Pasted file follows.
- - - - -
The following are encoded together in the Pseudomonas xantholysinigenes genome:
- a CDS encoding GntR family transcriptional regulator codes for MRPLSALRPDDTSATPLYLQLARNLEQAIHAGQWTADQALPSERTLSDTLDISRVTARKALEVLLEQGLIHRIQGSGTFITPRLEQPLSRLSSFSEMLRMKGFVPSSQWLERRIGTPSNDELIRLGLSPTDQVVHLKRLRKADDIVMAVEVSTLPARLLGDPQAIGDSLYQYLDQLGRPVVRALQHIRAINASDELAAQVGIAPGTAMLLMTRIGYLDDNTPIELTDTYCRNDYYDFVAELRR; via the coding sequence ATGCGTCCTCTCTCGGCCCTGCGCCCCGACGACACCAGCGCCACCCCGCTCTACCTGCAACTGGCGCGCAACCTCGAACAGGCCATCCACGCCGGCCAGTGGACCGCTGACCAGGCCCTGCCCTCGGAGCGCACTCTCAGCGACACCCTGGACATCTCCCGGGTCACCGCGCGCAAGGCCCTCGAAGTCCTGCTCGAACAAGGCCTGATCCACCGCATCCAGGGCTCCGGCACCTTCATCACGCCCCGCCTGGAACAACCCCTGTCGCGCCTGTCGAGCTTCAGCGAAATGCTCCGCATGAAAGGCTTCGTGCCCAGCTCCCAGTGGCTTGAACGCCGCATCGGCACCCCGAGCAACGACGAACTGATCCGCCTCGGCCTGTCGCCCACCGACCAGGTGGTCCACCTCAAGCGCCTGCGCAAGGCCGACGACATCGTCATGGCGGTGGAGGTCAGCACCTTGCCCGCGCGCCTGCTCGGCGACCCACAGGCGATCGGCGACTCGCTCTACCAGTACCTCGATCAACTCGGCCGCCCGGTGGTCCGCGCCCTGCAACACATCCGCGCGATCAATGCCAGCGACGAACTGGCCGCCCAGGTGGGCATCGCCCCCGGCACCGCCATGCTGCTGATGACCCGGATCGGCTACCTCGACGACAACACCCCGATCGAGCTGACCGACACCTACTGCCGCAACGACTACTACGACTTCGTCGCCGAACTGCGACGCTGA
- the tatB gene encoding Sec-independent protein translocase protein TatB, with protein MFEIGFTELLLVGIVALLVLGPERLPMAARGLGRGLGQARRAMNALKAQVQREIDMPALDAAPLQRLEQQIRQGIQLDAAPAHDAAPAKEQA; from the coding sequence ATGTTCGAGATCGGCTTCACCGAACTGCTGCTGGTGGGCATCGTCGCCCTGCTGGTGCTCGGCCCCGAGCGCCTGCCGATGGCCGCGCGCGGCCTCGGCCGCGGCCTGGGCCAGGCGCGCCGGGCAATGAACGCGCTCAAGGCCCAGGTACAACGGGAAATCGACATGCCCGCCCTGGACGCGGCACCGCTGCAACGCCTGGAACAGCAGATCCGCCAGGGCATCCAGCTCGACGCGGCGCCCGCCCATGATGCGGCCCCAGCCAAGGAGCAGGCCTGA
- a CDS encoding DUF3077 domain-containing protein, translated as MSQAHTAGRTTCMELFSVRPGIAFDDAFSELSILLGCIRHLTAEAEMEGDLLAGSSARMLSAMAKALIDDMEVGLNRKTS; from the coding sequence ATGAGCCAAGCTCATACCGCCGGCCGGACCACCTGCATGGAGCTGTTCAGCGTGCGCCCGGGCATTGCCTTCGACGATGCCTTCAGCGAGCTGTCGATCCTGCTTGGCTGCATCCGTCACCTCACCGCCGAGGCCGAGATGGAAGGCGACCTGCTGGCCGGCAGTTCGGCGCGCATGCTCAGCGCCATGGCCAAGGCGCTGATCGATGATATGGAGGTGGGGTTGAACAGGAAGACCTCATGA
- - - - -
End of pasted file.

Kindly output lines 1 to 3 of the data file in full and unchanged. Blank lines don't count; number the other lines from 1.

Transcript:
The following are encoded together in the Pseudomonas xantholysinigenes genome:
- a CDS encoding GntR family transcriptional regulator codes for MRPLSALRPDDTSATPLYLQLARNLEQAIHAGQWTADQALPSERTLSDTLDISRVTARKALEVLLEQGLIHRIQGSGTFITPRLEQPLSRLSSFSEMLRMKGFVPSSQWLERRIGTPSNDELIRLGLSPTDQVVHLKRLRKADDIVMAVEVSTLPARLLGDPQAIGDSLYQYLDQLGRPVVRALQHIRAINASDELAAQVGIAPGTAMLLMTRIGYLDDNTPIELTDTYCRNDYYDFVAELRR; via the coding sequence ATGCGTCCTCTCTCGGCCCTGCGCCCCGACGACACCAGCGCCACCCCGCTCTACCTGCAACTGGCGCGCAACCTCGAACAGGCCATCCACGCCGGCCAGTGGACCGCTGACCAGGCCCTGCCCTCGGAGCGCACTCTCAGCGACACCCTGGACATCTCCCGGGTCACCGCGCGCAAGGCCCTCGAAGTCCTGCTCGAACAAGGCCTGATCCACCGCATCCAGGGCTCCGGCACCTTCATCACGCCCCGCCTGGAACAACCCCTGTCGCGCCTGTCGAGCTTCAGCGAAATGCTCCGCATGAAAGGCTTCGTGCCCAGCTCCCAGTGGCTTGAACGCCGCATCGGCACCCCGAGCAACGACGAACTGATCCGCCTCGGCCTGTCGCCCACCGACCAGGTGGTCCACCTCAAGCGCCTGCGCAAGGCCGACGACATCGTCATGGCGGTGGAGGTCAGCACCTTGCCCGCGCGCCTGCTCGGCGACCCACAGGCGATCGGCGACTCGCTCTACCAGTACCTCGATCAACTCGGCCGCCCGGTGGTCCGCGCCCTGCAACACATCCGCGCGATCAATGCCAGCGACGAACTGGCCGCCCAGGTGGGCATCGCCCCCGGCACCGCCATGCTGCTGATGACCCGGATCGGCTACCTCGACGACAACACCCCGATCGAGCTGACCGACACCTACTGCCGCAACGACTACTACGACTTCGTCGCCGAACTGCGACGCTGA
- the tatB gene encoding Sec-independent protein translocase protein TatB, with protein MFEIGFTELLLVGIVALLVLGPERLPMAARGLGRGLGQARRAMNALKAQVQREIDMPALDAAPLQRLEQQIRQGIQLDAAPAHDAAPAKEQA; from the coding sequence ATGTTCGAGATCGGCTTCACCGAACTGCTGCTGGTGGGCATCGTCGCCCTGCTGGTGCTCGGCCCCGAGCGCCTGCCGATGGCCGCGCGCGGCCTCGGCCGCGGCCTGGGCCAGGCGCGCCGGGCAATGAACGCGCTCAAGGCCCAGGTACAACGGGAAATCGACATGCCCGCCCTGGACGCGGCACCGCTGCAACGCCTGGAACAGCAGATCCGCCAGGGCATCCAGCTCGACGCGGCGCCCGCCCATGATGCGGCCCCAGCCAAGGAGCAGGCCTGA